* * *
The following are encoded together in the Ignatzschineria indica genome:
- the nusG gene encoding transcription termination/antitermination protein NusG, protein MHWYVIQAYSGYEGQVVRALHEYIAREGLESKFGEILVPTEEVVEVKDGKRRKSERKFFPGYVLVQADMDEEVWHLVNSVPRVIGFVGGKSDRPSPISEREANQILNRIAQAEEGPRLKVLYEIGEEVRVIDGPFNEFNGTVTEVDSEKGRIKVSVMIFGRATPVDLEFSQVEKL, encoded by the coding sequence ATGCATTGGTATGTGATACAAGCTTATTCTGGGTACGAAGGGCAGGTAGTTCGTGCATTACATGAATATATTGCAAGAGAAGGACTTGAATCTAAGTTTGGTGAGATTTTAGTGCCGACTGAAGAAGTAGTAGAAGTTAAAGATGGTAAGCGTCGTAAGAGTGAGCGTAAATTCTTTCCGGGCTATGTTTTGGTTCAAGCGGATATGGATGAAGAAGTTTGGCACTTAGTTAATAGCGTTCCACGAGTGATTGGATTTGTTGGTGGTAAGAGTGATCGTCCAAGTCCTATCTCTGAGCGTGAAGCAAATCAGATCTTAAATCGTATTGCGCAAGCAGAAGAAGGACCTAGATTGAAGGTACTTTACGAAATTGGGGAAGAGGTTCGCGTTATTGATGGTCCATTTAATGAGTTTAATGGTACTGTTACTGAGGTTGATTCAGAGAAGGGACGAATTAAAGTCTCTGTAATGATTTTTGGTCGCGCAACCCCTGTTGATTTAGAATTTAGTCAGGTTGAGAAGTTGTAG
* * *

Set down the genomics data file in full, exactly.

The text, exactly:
The following are encoded together in the Ignatzschineria indica genome:
- the nusG gene encoding transcription termination/antitermination protein NusG, protein MHWYVIQAYSGYEGQVVRALHEYIAREGLESKFGEILVPTEEVVEVKDGKRRKSERKFFPGYVLVQADMDEEVWHLVNSVPRVIGFVGGKSDRPSPISEREANQILNRIAQAEEGPRLKVLYEIGEEVRVIDGPFNEFNGTVTEVDSEKGRIKVSVMIFGRATPVDLEFSQVEKL, encoded by the coding sequence ATGCATTGGTATGTGATACAAGCTTATTCTGGGTACGAAGGGCAGGTAGTTCGTGCATTACATGAATATATTGCAAGAGAAGGACTTGAATCTAAGTTTGGTGAGATTTTAGTGCCGACTGAAGAAGTAGTAGAAGTTAAAGATGGTAAGCGTCGTAAGAGTGAGCGTAAATTCTTTCCGGGCTATGTTTTGGTTCAAGCGGATATGGATGAAGAAGTTTGGCACTTAGTTAATAGCGTTCCACGAGTGATTGGATTTGTTGGTGGTAAGAGTGATCGTCCAAGTCCTATCTCTGAGCGTGAAGCAAATCAGATCTTAAATCGTATTGCGCAAGCAGAAGAAGGACCTAGATTGAAGGTACTTTACGAAATTGGGGAAGAGGTTCGCGTTATTGATGGTCCATTTAATGAGTTTAATGGTACTGTTACTGAGGTTGATTCAGAGAAGGGACGAATTAAAGTCTCTGTAATGATTTTTGGTCGCGCAACCCCTGTTGATTTAGAATTTAGTCAGGTTGAGAAGTTGTAG